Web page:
A home is torn in half by a tornado that went through Joplin, Mo. (Courtesy Valerie Schomburg / June 14, 2011)

For Valerie Schomburg, animals are more than a job.

She has worked with the Newport Beach Police Department's animal control unit for 10 years, but often uses vacation days to help animals who have been separated from their families because of natural disasters.

Most recently, she went to tornado-devastated Joplin, Mo., on May 26 through June 3 with the American Humane Assn. She and other volunteers stayed in an association-provided, 82-foot tractor-trailer.

Some 290 pets were reunited with their owners while she was there, and 900 were taken into the association's care.

Four days were spent looking for pets, which sometimes meant searching amid rubble and debris.

One pet owner who contacted the organization was worried about the well-being of a black Labrador retriever.

The Lab, who was discovered under debris near the single-family home, was trapped for eight days with a tree branch in his shoulder. Volunteer veterinarians treated him and he was reunited with his owners.

Schomburg spent three days at the "cat barn," a warehouse for lostcats or forcats whose owners were temporarily unable to care for them.

She remembers one woman who visited the cat barn daily for five days in search of her pet. On the sixth day, she and her cat were reunited and the woman dropped to her knees.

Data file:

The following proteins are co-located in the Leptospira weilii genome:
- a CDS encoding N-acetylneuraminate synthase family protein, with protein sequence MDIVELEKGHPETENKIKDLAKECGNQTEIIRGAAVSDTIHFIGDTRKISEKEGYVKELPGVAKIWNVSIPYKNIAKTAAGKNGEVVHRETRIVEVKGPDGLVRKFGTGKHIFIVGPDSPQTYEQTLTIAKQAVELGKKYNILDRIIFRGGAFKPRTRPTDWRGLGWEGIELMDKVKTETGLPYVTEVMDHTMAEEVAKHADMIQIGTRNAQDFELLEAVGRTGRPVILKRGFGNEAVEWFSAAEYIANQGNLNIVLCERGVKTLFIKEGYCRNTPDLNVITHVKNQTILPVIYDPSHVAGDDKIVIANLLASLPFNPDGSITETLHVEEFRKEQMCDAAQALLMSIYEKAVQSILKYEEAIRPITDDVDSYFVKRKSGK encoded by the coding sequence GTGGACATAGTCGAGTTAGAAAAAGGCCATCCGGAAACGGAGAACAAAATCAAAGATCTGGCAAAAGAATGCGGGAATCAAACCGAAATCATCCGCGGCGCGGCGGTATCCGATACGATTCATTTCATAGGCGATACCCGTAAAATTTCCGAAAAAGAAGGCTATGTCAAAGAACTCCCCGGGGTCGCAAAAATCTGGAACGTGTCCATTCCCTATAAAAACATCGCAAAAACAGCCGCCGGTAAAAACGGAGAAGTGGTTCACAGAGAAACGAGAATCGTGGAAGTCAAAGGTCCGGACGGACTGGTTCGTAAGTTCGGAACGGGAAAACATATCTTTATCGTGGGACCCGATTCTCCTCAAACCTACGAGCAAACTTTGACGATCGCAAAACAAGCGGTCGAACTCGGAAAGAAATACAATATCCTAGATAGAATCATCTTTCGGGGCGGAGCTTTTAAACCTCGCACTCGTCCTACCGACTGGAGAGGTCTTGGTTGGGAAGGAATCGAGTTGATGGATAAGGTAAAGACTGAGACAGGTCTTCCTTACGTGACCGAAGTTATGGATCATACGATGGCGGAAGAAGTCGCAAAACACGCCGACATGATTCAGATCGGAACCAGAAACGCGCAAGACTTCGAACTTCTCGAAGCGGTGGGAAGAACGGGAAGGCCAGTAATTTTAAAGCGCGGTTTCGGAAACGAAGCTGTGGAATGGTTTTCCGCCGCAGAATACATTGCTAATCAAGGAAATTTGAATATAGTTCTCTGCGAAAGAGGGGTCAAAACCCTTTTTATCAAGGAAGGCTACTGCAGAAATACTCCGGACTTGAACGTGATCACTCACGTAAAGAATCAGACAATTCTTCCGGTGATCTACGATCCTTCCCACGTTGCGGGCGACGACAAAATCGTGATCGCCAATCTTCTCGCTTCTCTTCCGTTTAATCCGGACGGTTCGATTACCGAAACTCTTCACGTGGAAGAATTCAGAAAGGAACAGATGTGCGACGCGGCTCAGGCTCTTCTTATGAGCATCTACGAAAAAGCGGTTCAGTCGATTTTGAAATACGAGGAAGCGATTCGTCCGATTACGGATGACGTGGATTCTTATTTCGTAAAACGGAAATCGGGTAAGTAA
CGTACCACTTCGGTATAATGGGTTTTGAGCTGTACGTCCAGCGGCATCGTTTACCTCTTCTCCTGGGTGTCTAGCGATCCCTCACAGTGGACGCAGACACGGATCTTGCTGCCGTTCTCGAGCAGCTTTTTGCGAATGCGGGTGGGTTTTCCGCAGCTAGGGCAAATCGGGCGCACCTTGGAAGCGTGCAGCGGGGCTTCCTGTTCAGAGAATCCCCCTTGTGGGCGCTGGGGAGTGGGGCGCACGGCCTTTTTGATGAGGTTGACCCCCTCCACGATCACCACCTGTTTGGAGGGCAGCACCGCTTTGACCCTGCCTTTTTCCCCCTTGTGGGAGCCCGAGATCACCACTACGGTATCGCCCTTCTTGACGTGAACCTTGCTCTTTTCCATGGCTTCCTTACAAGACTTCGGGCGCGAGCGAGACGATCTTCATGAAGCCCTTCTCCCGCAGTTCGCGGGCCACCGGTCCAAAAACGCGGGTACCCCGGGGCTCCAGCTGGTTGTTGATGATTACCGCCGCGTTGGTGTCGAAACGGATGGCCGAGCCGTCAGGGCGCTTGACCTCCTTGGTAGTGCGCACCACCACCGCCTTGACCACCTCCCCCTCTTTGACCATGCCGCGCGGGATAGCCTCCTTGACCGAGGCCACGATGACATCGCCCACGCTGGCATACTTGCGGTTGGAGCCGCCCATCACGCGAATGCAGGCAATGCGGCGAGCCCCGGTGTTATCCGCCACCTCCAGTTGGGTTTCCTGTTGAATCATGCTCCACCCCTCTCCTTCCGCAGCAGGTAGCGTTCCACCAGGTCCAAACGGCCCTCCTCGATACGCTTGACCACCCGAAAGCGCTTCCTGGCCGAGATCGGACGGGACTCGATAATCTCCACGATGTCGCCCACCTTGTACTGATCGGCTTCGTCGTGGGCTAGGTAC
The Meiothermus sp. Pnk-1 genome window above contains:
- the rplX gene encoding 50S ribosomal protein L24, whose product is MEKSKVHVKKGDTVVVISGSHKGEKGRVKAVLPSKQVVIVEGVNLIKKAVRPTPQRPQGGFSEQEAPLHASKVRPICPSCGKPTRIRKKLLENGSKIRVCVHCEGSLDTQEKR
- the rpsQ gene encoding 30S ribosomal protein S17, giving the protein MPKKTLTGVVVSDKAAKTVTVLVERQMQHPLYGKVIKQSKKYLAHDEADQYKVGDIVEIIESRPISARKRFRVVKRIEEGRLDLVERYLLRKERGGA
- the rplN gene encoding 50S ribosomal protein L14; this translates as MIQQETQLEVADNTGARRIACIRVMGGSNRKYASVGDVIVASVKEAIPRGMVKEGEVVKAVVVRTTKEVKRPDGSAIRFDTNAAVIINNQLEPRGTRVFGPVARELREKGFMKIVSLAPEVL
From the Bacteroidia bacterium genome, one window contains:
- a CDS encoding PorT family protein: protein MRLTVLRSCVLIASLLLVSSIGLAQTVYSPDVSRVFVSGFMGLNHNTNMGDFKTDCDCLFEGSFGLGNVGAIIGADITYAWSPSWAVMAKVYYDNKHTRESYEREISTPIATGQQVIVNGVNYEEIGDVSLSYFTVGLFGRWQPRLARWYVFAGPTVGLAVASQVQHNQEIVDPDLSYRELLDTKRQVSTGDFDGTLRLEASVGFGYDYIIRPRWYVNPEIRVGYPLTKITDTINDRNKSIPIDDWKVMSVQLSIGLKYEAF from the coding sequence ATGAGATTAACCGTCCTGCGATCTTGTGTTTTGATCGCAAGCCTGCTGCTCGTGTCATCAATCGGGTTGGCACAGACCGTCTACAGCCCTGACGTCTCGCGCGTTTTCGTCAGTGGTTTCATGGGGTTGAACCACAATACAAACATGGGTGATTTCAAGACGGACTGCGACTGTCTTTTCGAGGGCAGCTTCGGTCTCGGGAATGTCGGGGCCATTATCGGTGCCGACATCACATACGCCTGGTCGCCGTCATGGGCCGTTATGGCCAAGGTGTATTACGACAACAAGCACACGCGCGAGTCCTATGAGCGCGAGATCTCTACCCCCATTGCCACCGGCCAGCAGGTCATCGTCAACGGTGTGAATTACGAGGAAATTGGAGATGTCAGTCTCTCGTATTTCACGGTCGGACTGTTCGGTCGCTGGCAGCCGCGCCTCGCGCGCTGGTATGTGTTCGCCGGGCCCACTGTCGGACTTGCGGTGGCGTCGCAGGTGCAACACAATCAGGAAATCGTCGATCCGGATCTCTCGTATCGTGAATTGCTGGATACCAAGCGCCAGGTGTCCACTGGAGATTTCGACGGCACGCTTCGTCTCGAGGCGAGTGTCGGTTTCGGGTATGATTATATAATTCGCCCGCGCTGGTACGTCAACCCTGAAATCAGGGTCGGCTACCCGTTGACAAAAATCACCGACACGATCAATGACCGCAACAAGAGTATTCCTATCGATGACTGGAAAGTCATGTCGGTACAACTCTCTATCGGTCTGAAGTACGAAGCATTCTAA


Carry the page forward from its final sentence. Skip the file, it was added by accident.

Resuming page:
Schomburg's trip was her eighth with the organization. Her first was after Hurricane Katrina, where she met Maxine, a pit-spaniel mix.

Maxine had been on the streets of New Orleans for two months after the 2005 hurricane and was riddled with worms and diseases. Schomburg found her spooked and hiding behind a house.

"She got under my skin," she said.

Schomburg brought her home with the intention of keeping her for three months until her original owners were found. But Maxine remained unclaimed, and by then Schomburg's husband, Tom, was smitten.

On other deployments, Schomburg has helped after wildfires in Texas and flooding in Iowa, as well as with puppy mill seizures.

For Schomburg, the loss of a house or car doesn't compare to the loss of a pet, but reuniting families and their companions is a special type of service.

"When you find a pet, there's hope to go on," she said.